The headlines are all about Ukraine at present, but I’m more worried about inflation. Last week US inflation rose, exceeding analysts’ expectations yet again. This followed a big upward surprise in inflation in Europe, led by Germany. We get the UK numbers this week and it is fingers crossed. Inflation that is rising faster than expected is a global phenomenon, with only Japan and China immune, at least so far.
Central banks have responded, with interest rate hikes now on the cards
Central banks have responded. The BoE raised rates to 25 basis points (bps) earlier this month and only the casting vote of the Governor prevented a hike to 50 bps rise. The US Federal Reserve haven’t acted yet, but their talk has changed. Their bond buying programme will stop earlier than planned and rates will probably rise by 25 or 50 bps at the next meeting in March. As for the ECB, two of the most hawkish members, from Germany and the Netherlands, have suggested that their rates could rise this year, rather than next.
But is it enough? Bond markets are expecting more as the consumer remains resilient in the face of rising prices.
The markets have moved further and are now pricing in even more decisive action. The problem is that even this may not be enough. The impact of Covid on economies is largely over, but central banks are still maintaining policy at emergency levels.
Unemployment is at or below pre-Covid levels in most countries, while surveys suggest that the labour market is even tighter with elevated prices pressures. Much of the huge fiscal stimuli from the pandemic is sitting unspent in covid piggy banks. US retails sales are likely to have surged in January when data is released this week, a pattern that will be repeated in much of the developed world. Much of this reflects a bounce back from weak December spending – consumers were worried about shortages and bought more in November – but it also reflects healthy consumer finances and the easing of Omicron restrictions irrespective of the cost of living crisis.
Central banks like to take baby steps when they tighten policy. Raise rates, wait to see how the markets and economy react, and then do more if necessary. Unfortunately, they are so far behind the curve that my view is that bigger steps are required. No one can know for sure what the right level is for official interest rates. But with economies growing above trend and inflation high and rising, I’m convinced that interest rates near zero are way too low.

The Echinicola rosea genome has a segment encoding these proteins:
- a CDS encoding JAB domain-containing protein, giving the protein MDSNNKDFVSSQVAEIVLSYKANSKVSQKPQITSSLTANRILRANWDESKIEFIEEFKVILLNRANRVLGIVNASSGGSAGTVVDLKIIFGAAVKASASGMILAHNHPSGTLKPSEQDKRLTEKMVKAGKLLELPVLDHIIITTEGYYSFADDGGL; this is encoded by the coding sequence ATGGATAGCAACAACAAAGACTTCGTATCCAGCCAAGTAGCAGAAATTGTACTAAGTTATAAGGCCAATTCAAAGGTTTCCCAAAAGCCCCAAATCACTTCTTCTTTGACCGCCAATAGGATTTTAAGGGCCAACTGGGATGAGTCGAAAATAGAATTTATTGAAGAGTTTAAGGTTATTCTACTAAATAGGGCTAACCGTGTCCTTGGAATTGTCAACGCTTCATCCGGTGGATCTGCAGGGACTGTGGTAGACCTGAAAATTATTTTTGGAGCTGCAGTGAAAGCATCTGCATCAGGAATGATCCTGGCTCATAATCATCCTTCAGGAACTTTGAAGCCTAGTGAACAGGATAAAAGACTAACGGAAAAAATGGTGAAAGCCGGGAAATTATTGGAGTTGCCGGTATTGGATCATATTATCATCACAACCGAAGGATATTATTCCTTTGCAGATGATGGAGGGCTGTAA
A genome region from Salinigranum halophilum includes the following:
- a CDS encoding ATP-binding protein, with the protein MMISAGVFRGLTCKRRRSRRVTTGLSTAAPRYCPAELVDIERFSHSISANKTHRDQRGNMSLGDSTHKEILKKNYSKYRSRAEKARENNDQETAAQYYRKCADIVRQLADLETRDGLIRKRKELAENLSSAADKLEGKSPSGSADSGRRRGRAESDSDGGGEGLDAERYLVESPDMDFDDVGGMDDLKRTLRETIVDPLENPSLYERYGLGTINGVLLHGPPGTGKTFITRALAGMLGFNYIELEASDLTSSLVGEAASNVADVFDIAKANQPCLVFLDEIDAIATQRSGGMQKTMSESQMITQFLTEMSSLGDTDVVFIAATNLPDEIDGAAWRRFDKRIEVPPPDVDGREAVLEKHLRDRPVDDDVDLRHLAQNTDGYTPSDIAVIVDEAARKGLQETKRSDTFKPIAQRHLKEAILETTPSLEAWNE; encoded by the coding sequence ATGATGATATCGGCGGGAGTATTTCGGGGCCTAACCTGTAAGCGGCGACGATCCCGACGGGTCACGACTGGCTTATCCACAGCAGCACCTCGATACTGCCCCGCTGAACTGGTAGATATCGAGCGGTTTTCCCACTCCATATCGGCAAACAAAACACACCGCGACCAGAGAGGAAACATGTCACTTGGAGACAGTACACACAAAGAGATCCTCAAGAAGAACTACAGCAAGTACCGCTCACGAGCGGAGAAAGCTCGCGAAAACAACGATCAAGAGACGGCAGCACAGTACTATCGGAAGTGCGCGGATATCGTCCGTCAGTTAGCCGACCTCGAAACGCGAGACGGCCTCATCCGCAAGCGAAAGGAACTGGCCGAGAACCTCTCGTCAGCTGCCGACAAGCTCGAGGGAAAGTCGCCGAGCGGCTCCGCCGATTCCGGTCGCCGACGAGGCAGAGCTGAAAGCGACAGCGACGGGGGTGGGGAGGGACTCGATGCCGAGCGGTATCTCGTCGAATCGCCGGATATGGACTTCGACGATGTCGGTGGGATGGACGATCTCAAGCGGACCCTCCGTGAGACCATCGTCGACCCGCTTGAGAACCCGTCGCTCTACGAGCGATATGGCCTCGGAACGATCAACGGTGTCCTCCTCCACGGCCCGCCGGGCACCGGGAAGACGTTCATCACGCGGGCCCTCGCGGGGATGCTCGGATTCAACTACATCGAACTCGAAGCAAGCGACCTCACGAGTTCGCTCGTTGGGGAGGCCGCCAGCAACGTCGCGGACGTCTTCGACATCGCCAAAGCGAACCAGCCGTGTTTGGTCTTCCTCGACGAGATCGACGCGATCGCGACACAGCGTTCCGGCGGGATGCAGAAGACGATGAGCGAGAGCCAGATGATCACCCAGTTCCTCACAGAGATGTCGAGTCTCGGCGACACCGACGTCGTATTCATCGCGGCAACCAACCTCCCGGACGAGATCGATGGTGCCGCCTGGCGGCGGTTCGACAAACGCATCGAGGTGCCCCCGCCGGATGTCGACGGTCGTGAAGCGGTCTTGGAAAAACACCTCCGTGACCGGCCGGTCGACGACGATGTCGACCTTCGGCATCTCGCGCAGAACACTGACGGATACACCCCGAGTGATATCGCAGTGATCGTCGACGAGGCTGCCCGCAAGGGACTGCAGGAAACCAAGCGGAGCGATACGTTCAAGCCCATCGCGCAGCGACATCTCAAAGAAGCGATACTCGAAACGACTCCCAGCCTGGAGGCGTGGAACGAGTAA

What does a best-case scenario look like?
Of course, I may be wrong about how this plays out – there is still a possibility of a soft landing, with the Fed and other central banks able to slowly tighten policy.
What might that look like? In the US, housing could slow rapidly in response to the near 100 bps rise in US mortgage rates since the start of the year. Consumers would also have to resist drawing down their Covid ‘piggy banks’. A range of prices would have to fall as supply shortages eased – an improvement in the Ukrainian crisis would help here. Wage growth would have to slow, in response to reduced hiring and increased labour supply. As favourable base effects click in, shorter term inflation expectations might then dissipate.
The Fed do have the confidence of the bond market: longer term breakeven inflation rates have been remarkably stable and consistent with the Fed’s 2% inflation target. But this is a narrow cliff path and with a high risk of falling into a deeper recession if inflation stays too high for too long.
Brace for a more hawkish central bank response and volatile markets
My best guess is that central banks will accelerate tightening. This will cause some short-term problems for risk assets and a great deal of volatility. If we did have a mild recession, I would expect inflation pressures to subside rapidly. The longer-term outlook for equites remains positive. As for bonds, they are a good hedge for political tensions like Ukraine, but they tend not to help when the problem is inflation. When the dust settles, I expect equites to be higher and bond prices lower. But it won’t be a smooth path, in this uncertain world, that’s one thing for sure.
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The information, opinions, estimates or forecasts contained in this document were obtained from sources reasonably believed to be reliable and are subject to change at any time.